State-mandated production cuts at Alunorte and a spike in production costs took their toll on Norsk Hydro’s fourth quarter results, but bright spots could still be found among the firm’s individual business units.
In 2018’s final quarter, Hydro’s underlying EBIT totaled NOK9 billion, off by NOK2 billion on the year. Though bolstered due to a comeback in aluminium and alumina prices and the full consolidation of the firm’s extrusion business, the early-year mandated curtailment of production at Alunorte and a rise in raw materials costs combined to drag the number down.
Hydro’s EBIT for the quarter came to NOK335 million, down from last year’s fourth-quarter total of NOK4.5 billion. The full year’s EBIT also suffered, dropping from NOK12.2 million in 2017 to NOK8.7 million last year.
Though the business overall had a difficult quarter, results for the individual business units contained a few bright spots. Underlying EBIT for Metal Markets rose from NOK185 million in 2017’s final quarter to NOK275 million in the previous quarter due largely to a better showing from aluminium remelters. Meanwhile, Energy’s underlying EBIT rose by NOK43 million on the year to NOK500 million in the final quarter thanks to a jump in energy prices.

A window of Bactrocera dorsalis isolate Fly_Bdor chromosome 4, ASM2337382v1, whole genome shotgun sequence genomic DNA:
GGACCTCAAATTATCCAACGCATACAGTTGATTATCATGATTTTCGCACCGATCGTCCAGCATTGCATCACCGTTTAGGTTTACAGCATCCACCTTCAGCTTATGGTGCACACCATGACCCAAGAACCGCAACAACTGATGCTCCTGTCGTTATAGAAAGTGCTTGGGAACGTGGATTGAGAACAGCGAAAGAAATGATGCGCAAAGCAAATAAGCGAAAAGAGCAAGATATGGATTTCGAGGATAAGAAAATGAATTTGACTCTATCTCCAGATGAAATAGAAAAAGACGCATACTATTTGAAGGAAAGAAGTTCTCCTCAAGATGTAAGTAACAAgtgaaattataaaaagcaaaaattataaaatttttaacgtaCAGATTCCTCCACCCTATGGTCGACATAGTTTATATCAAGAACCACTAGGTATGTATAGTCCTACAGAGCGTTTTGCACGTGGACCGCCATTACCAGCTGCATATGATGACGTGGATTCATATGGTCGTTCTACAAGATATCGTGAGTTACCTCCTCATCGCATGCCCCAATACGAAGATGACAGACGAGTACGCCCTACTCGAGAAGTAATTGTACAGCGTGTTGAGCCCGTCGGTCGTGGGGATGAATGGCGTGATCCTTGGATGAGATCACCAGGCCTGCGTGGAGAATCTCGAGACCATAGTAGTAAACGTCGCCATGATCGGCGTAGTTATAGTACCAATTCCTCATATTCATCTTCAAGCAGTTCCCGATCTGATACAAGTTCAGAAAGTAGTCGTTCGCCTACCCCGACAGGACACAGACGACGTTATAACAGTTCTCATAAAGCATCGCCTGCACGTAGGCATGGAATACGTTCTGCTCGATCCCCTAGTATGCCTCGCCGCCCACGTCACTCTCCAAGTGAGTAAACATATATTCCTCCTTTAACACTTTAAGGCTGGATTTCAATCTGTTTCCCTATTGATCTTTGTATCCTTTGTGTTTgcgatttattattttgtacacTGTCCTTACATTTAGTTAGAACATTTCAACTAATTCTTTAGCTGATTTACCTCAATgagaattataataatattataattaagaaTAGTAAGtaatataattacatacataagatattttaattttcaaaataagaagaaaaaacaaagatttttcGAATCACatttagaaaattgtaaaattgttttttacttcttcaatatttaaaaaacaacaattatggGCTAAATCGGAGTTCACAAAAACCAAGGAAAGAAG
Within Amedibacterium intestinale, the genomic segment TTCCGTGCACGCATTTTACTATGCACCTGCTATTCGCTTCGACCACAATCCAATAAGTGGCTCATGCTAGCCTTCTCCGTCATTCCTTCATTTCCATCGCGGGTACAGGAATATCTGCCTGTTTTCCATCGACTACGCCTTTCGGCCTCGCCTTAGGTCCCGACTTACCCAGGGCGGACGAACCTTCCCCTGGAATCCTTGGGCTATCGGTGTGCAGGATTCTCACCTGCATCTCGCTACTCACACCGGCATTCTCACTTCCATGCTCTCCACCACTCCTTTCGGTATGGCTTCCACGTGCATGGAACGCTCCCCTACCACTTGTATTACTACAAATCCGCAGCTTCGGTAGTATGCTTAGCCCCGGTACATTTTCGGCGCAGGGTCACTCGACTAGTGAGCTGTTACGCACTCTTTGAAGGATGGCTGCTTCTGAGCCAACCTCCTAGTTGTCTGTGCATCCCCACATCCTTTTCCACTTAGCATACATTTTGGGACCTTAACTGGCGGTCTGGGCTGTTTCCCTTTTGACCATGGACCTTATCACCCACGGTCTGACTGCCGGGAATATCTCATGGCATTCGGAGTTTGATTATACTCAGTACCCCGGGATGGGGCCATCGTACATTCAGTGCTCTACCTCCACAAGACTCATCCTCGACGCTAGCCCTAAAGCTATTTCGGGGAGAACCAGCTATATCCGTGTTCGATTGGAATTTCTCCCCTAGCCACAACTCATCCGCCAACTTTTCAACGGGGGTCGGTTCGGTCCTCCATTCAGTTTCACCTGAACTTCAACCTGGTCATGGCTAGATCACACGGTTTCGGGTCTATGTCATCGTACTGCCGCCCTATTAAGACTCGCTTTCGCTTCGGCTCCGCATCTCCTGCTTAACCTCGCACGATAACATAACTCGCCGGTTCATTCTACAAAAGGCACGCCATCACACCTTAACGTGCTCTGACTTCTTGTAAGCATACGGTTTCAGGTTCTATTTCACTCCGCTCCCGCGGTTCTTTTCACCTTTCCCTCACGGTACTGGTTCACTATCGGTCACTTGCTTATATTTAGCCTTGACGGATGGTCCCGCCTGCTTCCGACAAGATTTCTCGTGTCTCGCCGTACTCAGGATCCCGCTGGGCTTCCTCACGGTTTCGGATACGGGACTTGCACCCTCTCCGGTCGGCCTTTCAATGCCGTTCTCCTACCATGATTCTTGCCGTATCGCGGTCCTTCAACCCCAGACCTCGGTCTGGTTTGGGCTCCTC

President and CEO Svein Richard Brandtzæg encapsulated the struggle his firm labored through last quarter, noting that, while disappointing, Hydro set groundwork in the quarter for significant improvements in coming quarters
“Our results are reflecting the challenging situation we face in Brazil and higher raw material costs,” he said.
“Even though 2018 has been a challenging year for Hydro, we have also taken several significant steps to strengthen our future competitiveness, including the integration of the Extruded Solutions business area, reaching full production at the Karmøy technology pilot, securing our future power sourcing needs in Norway and improving the performance at our new automotive line in Germany.”
“For 2019, we expect the global primary aluminium market to be in deficit, although increasing macro uncertainty could lead to softening demand growth,” he concluded.